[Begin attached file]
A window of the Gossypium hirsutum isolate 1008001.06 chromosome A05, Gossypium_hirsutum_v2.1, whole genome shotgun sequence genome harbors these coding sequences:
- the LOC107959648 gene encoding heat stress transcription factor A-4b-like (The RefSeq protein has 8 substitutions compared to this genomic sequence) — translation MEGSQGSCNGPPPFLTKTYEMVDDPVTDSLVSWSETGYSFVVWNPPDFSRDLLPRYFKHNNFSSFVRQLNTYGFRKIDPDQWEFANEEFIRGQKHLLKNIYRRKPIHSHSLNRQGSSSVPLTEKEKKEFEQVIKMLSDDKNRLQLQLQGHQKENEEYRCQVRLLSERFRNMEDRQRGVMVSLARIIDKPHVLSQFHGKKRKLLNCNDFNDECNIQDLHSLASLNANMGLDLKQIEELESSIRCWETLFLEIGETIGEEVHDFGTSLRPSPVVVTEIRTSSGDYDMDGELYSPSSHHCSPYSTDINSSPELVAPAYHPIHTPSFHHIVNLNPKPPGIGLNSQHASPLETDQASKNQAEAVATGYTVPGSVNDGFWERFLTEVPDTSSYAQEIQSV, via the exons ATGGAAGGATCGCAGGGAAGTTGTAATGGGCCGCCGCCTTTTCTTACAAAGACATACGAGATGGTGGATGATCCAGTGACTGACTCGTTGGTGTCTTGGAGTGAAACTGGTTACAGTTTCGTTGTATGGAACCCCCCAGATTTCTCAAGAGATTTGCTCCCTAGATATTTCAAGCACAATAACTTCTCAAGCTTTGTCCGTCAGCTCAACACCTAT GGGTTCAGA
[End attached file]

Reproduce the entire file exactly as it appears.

A window of the Gossypium hirsutum isolate 1008001.06 chromosome A05, Gossypium_hirsutum_v2.1, whole genome shotgun sequence genome harbors these coding sequences:
- the LOC107959648 gene encoding heat stress transcription factor A-4b-like (The RefSeq protein has 8 substitutions compared to this genomic sequence) — translation MEGSQGSCNGPPPFLTKTYEMVDDPVTDSLVSWSETGYSFVVWNPPDFSRDLLPRYFKHNNFSSFVRQLNTYGFRKIDPDQWEFANEEFIRGQKHLLKNIYRRKPIHSHSLNRQGSSSVPLTEKEKKEFEQVIKMLSDDKNRLQLQLQGHQKENEEYRCQVRLLSERFRNMEDRQRGVMVSLARIIDKPHVLSQFHGKKRKLLNCNDFNDECNIQDLHSLASLNANMGLDLKQIEELESSIRCWETLFLEIGETIGEEVHDFGTSLRPSPVVVTEIRTSSGDYDMDGELYSPSSHHCSPYSTDINSSPELVAPAYHPIHTPSFHHIVNLNPKPPGIGLNSQHASPLETDQASKNQAEAVATGYTVPGSVNDGFWERFLTEVPDTSSYAQEIQSV, via the exons ATGGAAGGATCGCAGGGAAGTTGTAATGGGCCGCCGCCTTTTCTTACAAAGACATACGAGATGGTGGATGATCCAGTGACTGACTCGTTGGTGTCTTGGAGTGAAACTGGTTACAGTTTCGTTGTATGGAACCCCCCAGATTTCTCAAGAGATTTGCTCCCTAGATATTTCAAGCACAATAACTTCTCAAGCTTTGTCCGTCAGCTCAACACCTAT GGGTTCAGA